This past weekend, while half of the students in my program were in Granada (I’m going this upcoming weekend!), and my roommate was in Paris, I took off on my own for the north: to Bilbao and San Sebastián. After deciding that Vueling is definitely my favourite low-cost airline (they let you have a carry-on and a purse! Anyone who has ever flown Ryanair knows what a big deal this is), I took a bus to San Sebastián and I immediately fell in love with the city! The walk from the bus station to the hostel was along a river and crossed a bridge just before it reached the ocean. The hostel I stayed in, Olga’s Place (highly recommended!) was just a block from the ocean. After I checked in, I decided to take a walk along the beach. La Playa de la Concha stretches in a curve around the edge of the city. Even though it was foggy and not particularly warm (a nice change from the heat in Sevilla, I must admit), that didn’t stop people from going to the beach. I saw so many people walking, playing with their dogs, even kayaking and surfing in the (freezing) water.
The first night in San Sebastián, I was so tired. That’s what happens when you get up super early for a flight and then walk all day as soon as you get to your destination, right? Luckily, my roommate in the hostel was another American, studying abroad in Salamanca, and we teamed up for a trip to the supermarket to make bocadillos. We knew that San Sebastián was known for its food, so we made plans for a night out the following day, but by early that evening we were both exhausted. I think I fell asleep around 11, after a few hours of reading (I finally checked out the first book in Naomi Novik’s Temeraire series, which was pretty awesome if you like dragons in historical settings, which I do).
The next morning, I woke up early, feeling well-rested and ready to go! Which was good, because my first stop (after taking a trip back to the bus station to buy my ticket back to Bilbao the next morning) was Monte Urgull. The mountain is full of batteries and lookout points and all kinds of other interesting ruins and buildings. I spent several hours exploring the mountain before it was back to the beach. Today was much sunnier and so there were even more people out and about! It was nice to take off my shoes and walk in the sand.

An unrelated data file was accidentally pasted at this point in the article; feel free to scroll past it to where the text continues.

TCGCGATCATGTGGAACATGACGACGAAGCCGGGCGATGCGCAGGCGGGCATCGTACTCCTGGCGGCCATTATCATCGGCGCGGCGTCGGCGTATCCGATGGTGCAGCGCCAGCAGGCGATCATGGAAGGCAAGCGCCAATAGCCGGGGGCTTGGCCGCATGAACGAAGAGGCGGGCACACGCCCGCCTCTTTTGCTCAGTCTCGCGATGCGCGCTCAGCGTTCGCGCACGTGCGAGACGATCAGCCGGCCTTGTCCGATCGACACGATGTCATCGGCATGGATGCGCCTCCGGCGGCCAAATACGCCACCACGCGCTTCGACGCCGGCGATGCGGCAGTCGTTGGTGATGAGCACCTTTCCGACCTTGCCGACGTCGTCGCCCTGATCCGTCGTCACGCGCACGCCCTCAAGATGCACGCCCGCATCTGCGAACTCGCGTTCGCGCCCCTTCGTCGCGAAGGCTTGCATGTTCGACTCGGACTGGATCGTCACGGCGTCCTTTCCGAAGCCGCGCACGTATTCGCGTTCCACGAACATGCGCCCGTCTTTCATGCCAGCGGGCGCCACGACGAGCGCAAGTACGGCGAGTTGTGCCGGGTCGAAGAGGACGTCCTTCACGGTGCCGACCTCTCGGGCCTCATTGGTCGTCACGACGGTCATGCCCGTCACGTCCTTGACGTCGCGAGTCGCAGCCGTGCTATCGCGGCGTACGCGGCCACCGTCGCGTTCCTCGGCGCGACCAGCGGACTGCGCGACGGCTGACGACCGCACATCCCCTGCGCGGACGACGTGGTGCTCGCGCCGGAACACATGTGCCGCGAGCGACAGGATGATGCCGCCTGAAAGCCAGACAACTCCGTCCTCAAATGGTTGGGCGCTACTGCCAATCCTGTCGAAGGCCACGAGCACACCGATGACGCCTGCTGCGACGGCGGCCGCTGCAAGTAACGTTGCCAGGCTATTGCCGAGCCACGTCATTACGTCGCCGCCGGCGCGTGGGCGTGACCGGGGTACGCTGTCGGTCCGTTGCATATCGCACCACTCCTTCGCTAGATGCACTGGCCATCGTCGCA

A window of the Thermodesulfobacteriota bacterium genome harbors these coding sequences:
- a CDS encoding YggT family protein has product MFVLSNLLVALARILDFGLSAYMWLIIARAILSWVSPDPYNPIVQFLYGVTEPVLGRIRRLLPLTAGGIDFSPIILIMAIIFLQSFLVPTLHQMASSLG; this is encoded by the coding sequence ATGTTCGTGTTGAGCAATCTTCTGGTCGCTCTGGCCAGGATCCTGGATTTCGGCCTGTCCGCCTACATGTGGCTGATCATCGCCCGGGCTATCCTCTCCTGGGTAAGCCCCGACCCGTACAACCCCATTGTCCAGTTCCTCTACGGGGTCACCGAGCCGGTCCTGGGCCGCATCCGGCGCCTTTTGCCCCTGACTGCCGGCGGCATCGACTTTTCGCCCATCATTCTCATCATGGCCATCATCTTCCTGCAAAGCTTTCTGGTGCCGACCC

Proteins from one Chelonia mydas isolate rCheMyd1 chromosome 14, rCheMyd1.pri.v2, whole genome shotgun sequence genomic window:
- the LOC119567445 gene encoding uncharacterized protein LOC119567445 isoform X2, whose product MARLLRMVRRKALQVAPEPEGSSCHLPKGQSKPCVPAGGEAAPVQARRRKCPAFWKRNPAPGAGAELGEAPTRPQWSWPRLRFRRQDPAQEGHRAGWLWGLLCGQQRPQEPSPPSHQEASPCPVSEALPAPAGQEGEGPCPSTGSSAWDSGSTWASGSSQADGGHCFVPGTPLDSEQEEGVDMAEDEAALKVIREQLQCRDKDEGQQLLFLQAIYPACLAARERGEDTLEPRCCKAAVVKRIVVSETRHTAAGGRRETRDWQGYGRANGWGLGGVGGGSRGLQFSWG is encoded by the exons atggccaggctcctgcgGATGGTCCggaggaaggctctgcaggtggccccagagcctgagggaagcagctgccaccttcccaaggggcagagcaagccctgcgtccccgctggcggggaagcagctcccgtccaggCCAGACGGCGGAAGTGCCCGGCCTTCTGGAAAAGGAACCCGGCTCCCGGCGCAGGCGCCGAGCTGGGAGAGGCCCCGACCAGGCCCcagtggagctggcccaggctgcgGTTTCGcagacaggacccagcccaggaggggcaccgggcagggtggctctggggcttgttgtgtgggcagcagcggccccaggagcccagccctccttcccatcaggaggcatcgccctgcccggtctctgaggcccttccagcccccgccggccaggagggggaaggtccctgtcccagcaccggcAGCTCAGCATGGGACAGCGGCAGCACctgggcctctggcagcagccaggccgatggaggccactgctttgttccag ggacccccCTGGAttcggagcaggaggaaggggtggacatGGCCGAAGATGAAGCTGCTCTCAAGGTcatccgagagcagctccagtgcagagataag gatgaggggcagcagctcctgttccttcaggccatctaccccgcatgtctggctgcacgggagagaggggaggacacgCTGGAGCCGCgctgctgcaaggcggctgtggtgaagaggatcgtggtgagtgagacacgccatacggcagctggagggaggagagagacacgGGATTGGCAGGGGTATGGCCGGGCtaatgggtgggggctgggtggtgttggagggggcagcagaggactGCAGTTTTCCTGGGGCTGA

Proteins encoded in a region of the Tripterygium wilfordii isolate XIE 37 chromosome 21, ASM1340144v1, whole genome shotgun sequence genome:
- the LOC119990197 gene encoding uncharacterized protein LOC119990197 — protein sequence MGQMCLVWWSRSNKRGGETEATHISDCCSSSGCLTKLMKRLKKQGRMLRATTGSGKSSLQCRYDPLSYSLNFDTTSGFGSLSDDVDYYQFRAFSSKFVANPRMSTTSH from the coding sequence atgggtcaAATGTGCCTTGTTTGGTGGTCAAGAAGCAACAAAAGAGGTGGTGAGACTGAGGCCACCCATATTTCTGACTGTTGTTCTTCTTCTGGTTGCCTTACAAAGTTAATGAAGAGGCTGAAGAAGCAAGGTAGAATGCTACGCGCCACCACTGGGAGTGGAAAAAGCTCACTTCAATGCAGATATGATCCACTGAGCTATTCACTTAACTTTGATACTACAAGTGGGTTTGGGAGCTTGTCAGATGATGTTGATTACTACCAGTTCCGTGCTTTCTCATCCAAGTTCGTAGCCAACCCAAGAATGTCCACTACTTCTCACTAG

I spent the rest of the day walking on or around the beach. When I got back to my hostel, I found I had a third roommate for the second night in the hostel. Another American, but instead of being a student studying abroad, he was living in Madrid and teaching English to Spanish students. The three of us decided to go out for pintxos, or tapas, together. Unfortunately, it was raining that evening, but we didn’t let that stop us.
We had all heard that the food in San Sebastián is amazing, and we weren’t disappointed. We tried everything from a pepper stuffed with cod, to an anchovy covered in blueberries (which, for some odd reason, on the English menu we were offered, were referred to as “forest fruit”), to the most delicious risotto I’ve ever eaten, to octopus tentacles on a bed of cabbage. People in the Basque country go out earlier than people in Andalucia (probably because it isn’t fun to eat dinner or go out when it’s 85 degrees outside, but in the north it doesn’t get as hot), but they stay out just as late.
The next morning I took a bus back to Bilbao. I went to the Guggenheim Bilbao, which is cool in pictures but amazing in person, some of the most awesome modern architecture I’ve ever seen! The works inside were equally interesting, with some names I recognized like Jenny Holtzer, and plenty of Spanish modern/contemporary artists. Then I walked around the city for a little while before returning to Sevilla at night. It was a great trip. I liked Bilbao, but San Sebastián is definitely one of my new favourite cities!
Check out some more pictures below and/or on tumblr. Also, one of the classes I’m in here in Sevilla, Digital Storytelling, is starting a blog. We’re just in the beginning stages so far, but you can check it out here if you’d like: Revistasacai.